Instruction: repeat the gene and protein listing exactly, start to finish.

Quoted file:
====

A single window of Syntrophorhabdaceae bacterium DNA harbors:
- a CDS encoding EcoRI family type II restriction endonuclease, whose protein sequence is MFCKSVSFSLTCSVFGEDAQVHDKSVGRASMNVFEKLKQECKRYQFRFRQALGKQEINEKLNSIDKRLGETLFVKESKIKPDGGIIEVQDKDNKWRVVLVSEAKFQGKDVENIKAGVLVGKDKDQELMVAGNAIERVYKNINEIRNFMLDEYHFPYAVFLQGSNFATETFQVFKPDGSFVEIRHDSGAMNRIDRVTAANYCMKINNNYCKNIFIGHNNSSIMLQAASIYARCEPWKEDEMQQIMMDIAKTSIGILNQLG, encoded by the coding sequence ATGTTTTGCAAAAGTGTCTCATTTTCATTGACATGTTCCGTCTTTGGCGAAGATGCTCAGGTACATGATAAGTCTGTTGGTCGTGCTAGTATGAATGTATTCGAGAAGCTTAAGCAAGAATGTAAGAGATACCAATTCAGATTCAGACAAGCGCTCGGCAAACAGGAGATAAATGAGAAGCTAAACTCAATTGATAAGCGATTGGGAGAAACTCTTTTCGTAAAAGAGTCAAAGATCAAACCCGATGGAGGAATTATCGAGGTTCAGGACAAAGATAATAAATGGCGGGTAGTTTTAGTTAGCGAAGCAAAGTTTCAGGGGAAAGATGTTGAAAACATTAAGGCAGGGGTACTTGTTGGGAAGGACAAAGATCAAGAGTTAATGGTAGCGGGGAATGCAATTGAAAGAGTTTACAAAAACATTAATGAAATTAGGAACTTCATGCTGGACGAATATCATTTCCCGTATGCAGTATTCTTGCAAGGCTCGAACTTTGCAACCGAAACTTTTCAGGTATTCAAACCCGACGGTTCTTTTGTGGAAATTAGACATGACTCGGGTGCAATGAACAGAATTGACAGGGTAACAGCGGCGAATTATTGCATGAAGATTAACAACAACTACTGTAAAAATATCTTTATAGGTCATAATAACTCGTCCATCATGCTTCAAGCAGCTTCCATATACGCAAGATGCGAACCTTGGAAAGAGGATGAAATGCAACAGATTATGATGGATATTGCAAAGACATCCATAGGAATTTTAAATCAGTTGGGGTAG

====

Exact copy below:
A single window of Syntrophorhabdaceae bacterium DNA harbors:
- a CDS encoding EcoRI family type II restriction endonuclease, whose protein sequence is MFCKSVSFSLTCSVFGEDAQVHDKSVGRASMNVFEKLKQECKRYQFRFRQALGKQEINEKLNSIDKRLGETLFVKESKIKPDGGIIEVQDKDNKWRVVLVSEAKFQGKDVENIKAGVLVGKDKDQELMVAGNAIERVYKNINEIRNFMLDEYHFPYAVFLQGSNFATETFQVFKPDGSFVEIRHDSGAMNRIDRVTAANYCMKINNNYCKNIFIGHNNSSIMLQAASIYARCEPWKEDEMQQIMMDIAKTSIGILNQLG, encoded by the coding sequence ATGTTTTGCAAAAGTGTCTCATTTTCATTGACATGTTCCGTCTTTGGCGAAGATGCTCAGGTACATGATAAGTCTGTTGGTCGTGCTAGTATGAATGTATTCGAGAAGCTTAAGCAAGAATGTAAGAGATACCAATTCAGATTCAGACAAGCGCTCGGCAAACAGGAGATAAATGAGAAGCTAAACTCAATTGATAAGCGATTGGGAGAAACTCTTTTCGTAAAAGAGTCAAAGATCAAACCCGATGGAGGAATTATCGAGGTTCAGGACAAAGATAATAAATGGCGGGTAGTTTTAGTTAGCGAAGCAAAGTTTCAGGGGAAAGATGTTGAAAACATTAAGGCAGGGGTACTTGTTGGGAAGGACAAAGATCAAGAGTTAATGGTAGCGGGGAATGCAATTGAAAGAGTTTACAAAAACATTAATGAAATTAGGAACTTCATGCTGGACGAATATCATTTCCCGTATGCAGTATTCTTGCAAGGCTCGAACTTTGCAACCGAAACTTTTCAGGTATTCAAACCCGACGGTTCTTTTGTGGAAATTAGACATGACTCGGGTGCAATGAACAGAATTGACAGGGTAACAGCGGCGAATTATTGCATGAAGATTAACAACAACTACTGTAAAAATATCTTTATAGGTCATAATAACTCGTCCATCATGCTTCAAGCAGCTTCCATATACGCAAGATGCGAACCTTGGAAAGAGGATGAAATGCAACAGATTATGATGGATATTGCAAAGACATCCATAGGAATTTTAAATCAGTTGGGGTAG